Bagkok, Feb 28: Leaders of a campaign to oust Thai Prime Minister Thaksin Shinawatra demanded he resign by Sunday or their followers will start marching on Bangkok streets, a move that could spark violence.
The People's Alliance for Democracy (PAD), a coalition of extra-parliamentary groups trying to oust Thaksin for alleged abuse of power and corruption, said he would face the 'people's power' if he ignored the ultimatum.
"March 5 will be the day of reckoning", Sondhi Limthongkul, a media tycoon who began the campaign to oust his former business ally in September, told protesters in the early hours of today (Feb 28, 2006).
"We will march peacefully until the morning of the 6th to show our pure intention to request Thaksin to resign", Sondhi told the crowd after a two-block march from the rally site in front of the glittering Grand Palace.
The proclamation came just hours after the three opposition parties declared a boycott of the snap April 2 election Thaksin called to settle the growing crisis. They accused him of taking over political institutions, making a fair poll impossible.
The boycott unsettled financial markets, which had shown signs of recovery yesterday with investors hoping the election would provide a way out of the crisis.
At 1003 hrs IST, the main Thai stock index, which rose 1.5 percent yesterday, was down 0.89 per cent. Economists say the campaign to oust Thaksin could scare foreign investors away from planned huge infrastructure projects and cut economic growth.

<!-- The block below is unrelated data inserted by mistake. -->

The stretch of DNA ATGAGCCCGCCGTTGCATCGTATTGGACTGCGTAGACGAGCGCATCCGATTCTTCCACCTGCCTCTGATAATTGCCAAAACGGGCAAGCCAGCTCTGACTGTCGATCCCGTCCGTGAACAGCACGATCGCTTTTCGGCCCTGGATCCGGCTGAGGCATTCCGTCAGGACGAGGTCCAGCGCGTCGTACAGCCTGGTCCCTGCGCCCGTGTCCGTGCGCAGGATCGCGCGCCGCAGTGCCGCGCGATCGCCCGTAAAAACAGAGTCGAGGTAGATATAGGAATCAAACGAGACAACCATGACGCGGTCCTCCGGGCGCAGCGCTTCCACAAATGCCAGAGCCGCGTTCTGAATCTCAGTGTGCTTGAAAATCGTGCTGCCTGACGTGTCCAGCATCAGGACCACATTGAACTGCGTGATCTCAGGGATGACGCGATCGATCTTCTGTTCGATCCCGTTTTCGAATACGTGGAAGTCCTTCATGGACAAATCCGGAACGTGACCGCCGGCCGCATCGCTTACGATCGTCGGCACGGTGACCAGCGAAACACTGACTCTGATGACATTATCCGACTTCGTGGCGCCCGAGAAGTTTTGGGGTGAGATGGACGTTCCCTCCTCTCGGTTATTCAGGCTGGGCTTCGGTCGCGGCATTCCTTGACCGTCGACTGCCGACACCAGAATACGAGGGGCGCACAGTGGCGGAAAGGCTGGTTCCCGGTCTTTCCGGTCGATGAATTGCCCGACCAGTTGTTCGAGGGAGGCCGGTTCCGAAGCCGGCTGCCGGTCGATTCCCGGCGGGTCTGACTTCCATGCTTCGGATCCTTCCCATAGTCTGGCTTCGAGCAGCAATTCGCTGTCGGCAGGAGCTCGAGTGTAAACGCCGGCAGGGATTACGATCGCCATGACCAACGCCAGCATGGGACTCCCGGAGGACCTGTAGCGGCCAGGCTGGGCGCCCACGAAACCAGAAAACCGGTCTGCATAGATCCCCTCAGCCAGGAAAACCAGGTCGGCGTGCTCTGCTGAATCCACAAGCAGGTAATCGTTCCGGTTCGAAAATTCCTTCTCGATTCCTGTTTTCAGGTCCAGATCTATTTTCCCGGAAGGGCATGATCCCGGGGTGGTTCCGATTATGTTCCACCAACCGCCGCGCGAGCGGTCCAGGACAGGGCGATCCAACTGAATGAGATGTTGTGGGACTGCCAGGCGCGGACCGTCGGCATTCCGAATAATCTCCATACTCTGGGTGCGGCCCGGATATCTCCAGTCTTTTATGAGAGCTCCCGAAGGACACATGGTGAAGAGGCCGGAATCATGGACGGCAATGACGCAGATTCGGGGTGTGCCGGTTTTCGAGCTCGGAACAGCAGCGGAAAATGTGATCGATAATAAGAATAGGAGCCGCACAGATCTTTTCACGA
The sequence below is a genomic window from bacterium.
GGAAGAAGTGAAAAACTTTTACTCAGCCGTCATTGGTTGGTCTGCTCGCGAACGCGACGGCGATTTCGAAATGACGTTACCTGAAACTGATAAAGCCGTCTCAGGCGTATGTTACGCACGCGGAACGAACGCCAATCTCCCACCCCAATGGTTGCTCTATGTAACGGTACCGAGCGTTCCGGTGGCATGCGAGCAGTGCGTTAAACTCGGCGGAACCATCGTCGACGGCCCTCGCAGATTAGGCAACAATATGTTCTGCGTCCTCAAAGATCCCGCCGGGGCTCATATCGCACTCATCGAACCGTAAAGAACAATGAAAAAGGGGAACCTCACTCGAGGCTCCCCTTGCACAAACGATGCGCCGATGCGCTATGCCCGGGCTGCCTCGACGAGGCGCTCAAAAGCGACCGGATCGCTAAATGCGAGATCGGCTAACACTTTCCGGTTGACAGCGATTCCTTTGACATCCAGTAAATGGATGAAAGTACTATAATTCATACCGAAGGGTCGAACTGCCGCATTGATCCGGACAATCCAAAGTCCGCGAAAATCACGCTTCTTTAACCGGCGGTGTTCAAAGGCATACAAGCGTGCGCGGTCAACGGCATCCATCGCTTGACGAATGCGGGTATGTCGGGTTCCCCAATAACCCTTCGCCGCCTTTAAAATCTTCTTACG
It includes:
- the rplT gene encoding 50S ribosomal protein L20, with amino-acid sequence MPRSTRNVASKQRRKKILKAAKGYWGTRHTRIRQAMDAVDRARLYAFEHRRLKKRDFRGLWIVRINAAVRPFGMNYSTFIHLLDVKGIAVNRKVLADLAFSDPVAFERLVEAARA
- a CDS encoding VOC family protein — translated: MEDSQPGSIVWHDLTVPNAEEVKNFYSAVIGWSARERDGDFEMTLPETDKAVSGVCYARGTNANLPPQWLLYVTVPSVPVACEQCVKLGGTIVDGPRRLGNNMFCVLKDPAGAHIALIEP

Yesterday night's rally, which began on Sunday with the biggest anti-government crowd in 14 years that peaked at 50,000, drew half that number.
But monks and nuns of the 'Dharma Army' are occupying the rally ground at Sanam Luang until Sunday's demonstration.
Their leader is Chamlong Srimuang, an ascetic 70-year-old general who led a successful but bloody 1992 ''people power'' uprising against a military-led government.
His presence has fuelled fears of violence, although there has been no sign of any so far and Chamlong says his followers will not start anything.
But mass marches through the streets of Bangkok carry the risk of violence and street violence brings the risk of a coup in a country with a long and relatively recent history of military intervention, although the army has proclaimed its neutrality.
The anti-Thaksin campaign ignited last month when the 1.9 dollars billion tax-free sale by Thaksin's relatives of their stake in the telecommunications empire he founded sparked moral outrage among Bangkok's middle-classes.
Thaksin won a second consecutive landslide election 12 months ago and had seemed invincible until the outrage exploded in Bangkok following the sale of Shin Corp to a Singapore state investment firm.
His support in the countryside, where 70 per cent of Thais live, is thought to be still solid and his Thai Rak Thai (Thais Love Thais) Party is accusing the political opposition of betraying democracy while Thaksin takes the constitutional road.
Thai Rak Thai was expected to win the election comfortably without a boycott, albeit with a smaller majority than the 377 of the 500 parliamentary seats it had a year ago.
But it appealed to the opposition today to keep working for a solution to the crisis.
"We don't want to come to a dead end and we hope that every politician agrees that they don't want to see a political dead end", Thai Rak Thai spokesman Suranand Vejjajiva told reporters.
"We now are approaching them more and the prime minister is open, so I hope the opposition will come closer to us", he said before a weekly cabinet meeting.